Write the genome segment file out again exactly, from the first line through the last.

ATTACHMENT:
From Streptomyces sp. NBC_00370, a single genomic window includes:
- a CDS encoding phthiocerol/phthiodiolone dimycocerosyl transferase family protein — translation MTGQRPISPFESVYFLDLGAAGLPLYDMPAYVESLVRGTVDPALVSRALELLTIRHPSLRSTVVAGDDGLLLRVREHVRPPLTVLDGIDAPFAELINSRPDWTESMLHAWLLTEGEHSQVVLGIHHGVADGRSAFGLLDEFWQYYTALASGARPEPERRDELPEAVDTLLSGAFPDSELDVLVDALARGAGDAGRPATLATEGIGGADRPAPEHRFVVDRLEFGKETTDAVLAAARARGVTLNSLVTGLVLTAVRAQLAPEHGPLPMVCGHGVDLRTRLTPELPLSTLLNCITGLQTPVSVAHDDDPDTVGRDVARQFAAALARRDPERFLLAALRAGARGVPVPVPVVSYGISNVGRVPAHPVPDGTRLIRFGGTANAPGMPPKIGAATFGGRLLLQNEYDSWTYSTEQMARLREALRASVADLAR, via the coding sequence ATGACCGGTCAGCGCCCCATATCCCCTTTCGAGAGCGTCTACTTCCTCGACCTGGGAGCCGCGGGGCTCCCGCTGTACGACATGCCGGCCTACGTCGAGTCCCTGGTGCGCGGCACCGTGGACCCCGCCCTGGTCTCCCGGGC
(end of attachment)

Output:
From Streptomyces sp. NBC_00370, a single genomic window includes:
- a CDS encoding phthiocerol/phthiodiolone dimycocerosyl transferase family protein — translation MTGQRPISPFESVYFLDLGAAGLPLYDMPAYVESLVRGTVDPALVSRALELLTIRHPSLRSTVVAGDDGLLLRVREHVRPPLTVLDGIDAPFAELINSRPDWTESMLHAWLLTEGEHSQVVLGIHHGVADGRSAFGLLDEFWQYYTALASGARPEPERRDELPEAVDTLLSGAFPDSELDVLVDALARGAGDAGRPATLATEGIGGADRPAPEHRFVVDRLEFGKETTDAVLAAARARGVTLNSLVTGLVLTAVRAQLAPEHGPLPMVCGHGVDLRTRLTPELPLSTLLNCITGLQTPVSVAHDDDPDTVGRDVARQFAAALARRDPERFLLAALRAGARGVPVPVPVVSYGISNVGRVPAHPVPDGTRLIRFGGTANAPGMPPKIGAATFGGRLLLQNEYDSWTYSTEQMARLREALRASVADLAR, via the coding sequence ATGACCGGTCAGCGCCCCATATCCCCTTTCGAGAGCGTCTACTTCCTCGACCTGGGAGCCGCGGGGCTCCCGCTGTACGACATGCCGGCCTACGTCGAGTCCCTGGTGCGCGGCACCGTGGACCCCGCCCTGGTCTCCCGGGC